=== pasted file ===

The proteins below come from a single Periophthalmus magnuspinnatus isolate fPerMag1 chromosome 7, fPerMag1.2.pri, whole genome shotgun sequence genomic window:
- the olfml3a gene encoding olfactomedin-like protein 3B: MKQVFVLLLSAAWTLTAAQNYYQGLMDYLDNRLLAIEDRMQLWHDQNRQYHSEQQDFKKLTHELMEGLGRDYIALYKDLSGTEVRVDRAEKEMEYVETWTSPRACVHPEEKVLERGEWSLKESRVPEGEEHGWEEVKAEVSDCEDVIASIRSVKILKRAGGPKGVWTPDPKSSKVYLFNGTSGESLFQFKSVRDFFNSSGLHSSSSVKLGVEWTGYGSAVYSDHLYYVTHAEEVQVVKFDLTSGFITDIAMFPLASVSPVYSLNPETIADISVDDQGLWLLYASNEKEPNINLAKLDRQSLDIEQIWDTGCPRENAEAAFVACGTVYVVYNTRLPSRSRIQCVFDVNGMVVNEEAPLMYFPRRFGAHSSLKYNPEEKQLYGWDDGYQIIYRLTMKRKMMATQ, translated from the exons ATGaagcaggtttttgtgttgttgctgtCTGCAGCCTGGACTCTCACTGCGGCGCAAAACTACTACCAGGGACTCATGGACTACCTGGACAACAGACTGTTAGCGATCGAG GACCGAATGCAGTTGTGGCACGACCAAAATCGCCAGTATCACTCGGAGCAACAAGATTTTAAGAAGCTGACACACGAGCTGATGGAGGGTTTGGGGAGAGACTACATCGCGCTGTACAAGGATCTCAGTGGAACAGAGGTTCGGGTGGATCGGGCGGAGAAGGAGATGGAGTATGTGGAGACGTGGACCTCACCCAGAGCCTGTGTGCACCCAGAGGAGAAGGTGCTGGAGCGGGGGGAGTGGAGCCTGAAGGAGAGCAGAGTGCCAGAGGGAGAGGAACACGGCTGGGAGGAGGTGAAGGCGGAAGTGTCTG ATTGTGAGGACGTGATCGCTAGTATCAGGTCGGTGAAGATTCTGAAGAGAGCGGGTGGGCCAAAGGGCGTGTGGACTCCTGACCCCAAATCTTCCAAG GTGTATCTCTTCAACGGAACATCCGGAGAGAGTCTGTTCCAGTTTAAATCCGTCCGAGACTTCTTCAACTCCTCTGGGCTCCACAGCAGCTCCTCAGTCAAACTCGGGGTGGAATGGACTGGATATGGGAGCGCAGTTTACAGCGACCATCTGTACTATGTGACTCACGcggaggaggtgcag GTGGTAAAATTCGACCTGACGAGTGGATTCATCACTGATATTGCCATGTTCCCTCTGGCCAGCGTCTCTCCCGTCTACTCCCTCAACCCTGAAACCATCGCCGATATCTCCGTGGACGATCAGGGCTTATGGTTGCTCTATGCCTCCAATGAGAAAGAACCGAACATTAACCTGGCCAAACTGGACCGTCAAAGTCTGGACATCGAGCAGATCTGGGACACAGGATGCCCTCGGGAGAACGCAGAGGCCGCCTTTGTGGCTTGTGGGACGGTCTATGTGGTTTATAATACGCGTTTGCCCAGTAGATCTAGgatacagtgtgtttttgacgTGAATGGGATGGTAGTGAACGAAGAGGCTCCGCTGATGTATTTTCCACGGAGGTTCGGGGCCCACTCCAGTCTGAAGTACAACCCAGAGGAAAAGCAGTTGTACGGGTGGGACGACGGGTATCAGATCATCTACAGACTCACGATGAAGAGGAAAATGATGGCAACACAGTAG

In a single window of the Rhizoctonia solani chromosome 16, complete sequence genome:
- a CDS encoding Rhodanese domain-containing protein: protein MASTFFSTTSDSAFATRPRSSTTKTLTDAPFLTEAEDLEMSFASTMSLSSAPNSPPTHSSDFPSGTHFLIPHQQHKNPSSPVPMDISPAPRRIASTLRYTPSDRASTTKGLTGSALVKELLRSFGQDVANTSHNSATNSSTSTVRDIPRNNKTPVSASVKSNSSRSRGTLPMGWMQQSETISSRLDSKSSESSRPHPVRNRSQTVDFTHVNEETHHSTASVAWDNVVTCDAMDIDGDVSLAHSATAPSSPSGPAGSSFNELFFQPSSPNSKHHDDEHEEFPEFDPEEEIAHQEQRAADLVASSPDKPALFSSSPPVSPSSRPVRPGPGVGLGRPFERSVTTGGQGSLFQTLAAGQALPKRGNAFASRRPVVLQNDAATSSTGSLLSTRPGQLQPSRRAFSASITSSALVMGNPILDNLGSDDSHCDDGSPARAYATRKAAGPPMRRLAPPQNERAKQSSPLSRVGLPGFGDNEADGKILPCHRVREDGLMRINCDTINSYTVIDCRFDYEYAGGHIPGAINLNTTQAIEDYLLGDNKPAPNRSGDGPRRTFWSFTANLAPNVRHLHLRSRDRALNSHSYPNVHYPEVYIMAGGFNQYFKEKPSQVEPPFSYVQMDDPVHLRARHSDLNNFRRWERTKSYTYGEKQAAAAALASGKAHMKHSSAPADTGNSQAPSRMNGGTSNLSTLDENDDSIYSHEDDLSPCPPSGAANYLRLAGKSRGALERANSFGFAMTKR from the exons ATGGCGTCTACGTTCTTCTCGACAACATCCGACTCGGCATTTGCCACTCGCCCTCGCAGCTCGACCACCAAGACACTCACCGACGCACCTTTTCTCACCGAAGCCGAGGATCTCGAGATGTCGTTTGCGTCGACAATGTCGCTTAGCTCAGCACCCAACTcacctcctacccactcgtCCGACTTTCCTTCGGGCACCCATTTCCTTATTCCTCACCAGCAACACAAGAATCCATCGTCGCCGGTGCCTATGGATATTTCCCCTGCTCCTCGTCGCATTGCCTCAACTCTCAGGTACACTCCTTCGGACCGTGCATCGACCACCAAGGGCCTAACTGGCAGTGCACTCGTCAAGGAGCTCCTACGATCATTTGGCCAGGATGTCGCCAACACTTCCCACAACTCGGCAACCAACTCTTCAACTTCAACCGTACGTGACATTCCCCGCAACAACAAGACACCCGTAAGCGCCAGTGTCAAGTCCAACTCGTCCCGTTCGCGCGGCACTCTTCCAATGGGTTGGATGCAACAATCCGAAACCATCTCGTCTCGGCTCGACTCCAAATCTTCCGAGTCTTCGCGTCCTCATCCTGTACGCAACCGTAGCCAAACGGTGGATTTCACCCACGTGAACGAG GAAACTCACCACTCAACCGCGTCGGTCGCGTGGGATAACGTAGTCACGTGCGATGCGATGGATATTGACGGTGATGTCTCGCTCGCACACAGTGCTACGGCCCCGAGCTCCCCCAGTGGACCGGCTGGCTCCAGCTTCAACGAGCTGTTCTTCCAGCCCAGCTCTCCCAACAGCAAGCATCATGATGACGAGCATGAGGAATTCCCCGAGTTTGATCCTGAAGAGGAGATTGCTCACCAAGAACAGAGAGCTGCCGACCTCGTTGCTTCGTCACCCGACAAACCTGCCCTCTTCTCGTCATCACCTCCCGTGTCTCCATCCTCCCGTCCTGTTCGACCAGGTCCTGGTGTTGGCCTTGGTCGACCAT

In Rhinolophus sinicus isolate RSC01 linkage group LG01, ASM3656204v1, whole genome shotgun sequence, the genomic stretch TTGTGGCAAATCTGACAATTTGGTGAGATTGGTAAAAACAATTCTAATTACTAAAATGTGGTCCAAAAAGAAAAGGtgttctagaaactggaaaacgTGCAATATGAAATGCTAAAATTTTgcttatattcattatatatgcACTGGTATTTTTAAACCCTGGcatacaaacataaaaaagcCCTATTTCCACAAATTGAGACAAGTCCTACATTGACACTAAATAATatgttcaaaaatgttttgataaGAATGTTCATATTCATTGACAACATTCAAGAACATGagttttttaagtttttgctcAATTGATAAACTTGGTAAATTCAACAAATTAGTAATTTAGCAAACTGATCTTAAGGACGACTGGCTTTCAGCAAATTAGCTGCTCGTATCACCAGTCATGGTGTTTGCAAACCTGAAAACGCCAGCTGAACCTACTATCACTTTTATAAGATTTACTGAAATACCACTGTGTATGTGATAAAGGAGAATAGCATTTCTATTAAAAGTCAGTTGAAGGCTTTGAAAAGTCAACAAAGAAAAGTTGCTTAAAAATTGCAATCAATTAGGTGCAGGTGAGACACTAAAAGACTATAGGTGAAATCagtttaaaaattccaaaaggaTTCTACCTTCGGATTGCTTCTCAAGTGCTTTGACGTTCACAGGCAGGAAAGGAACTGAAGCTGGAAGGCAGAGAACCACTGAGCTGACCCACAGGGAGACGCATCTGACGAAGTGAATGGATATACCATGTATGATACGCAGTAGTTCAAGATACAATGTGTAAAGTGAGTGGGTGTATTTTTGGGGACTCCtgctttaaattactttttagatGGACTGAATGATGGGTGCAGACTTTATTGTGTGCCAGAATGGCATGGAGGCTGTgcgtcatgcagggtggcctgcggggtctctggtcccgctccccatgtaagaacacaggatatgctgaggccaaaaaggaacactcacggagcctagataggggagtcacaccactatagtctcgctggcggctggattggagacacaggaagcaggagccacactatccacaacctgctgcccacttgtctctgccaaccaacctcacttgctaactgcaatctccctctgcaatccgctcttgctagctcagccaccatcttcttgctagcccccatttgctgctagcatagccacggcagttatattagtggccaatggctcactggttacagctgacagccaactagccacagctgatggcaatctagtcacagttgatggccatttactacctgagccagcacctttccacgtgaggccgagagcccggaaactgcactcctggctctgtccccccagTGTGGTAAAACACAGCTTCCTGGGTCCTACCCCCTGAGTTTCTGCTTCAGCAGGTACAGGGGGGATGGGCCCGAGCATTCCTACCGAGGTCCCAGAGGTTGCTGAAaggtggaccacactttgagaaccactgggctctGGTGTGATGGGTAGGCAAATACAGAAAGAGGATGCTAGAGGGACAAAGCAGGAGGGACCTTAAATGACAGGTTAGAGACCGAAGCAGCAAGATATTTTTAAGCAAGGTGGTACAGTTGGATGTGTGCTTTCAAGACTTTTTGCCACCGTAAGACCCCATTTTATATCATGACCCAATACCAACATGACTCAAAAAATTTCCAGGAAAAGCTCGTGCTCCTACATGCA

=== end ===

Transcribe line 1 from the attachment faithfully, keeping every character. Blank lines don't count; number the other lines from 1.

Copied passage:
The proteins below come from a single Periophthalmus magnuspinnatus isolate fPerMag1 chromosome 7, fPerMag1.2.pri, whole genome shotgun sequence genomic window: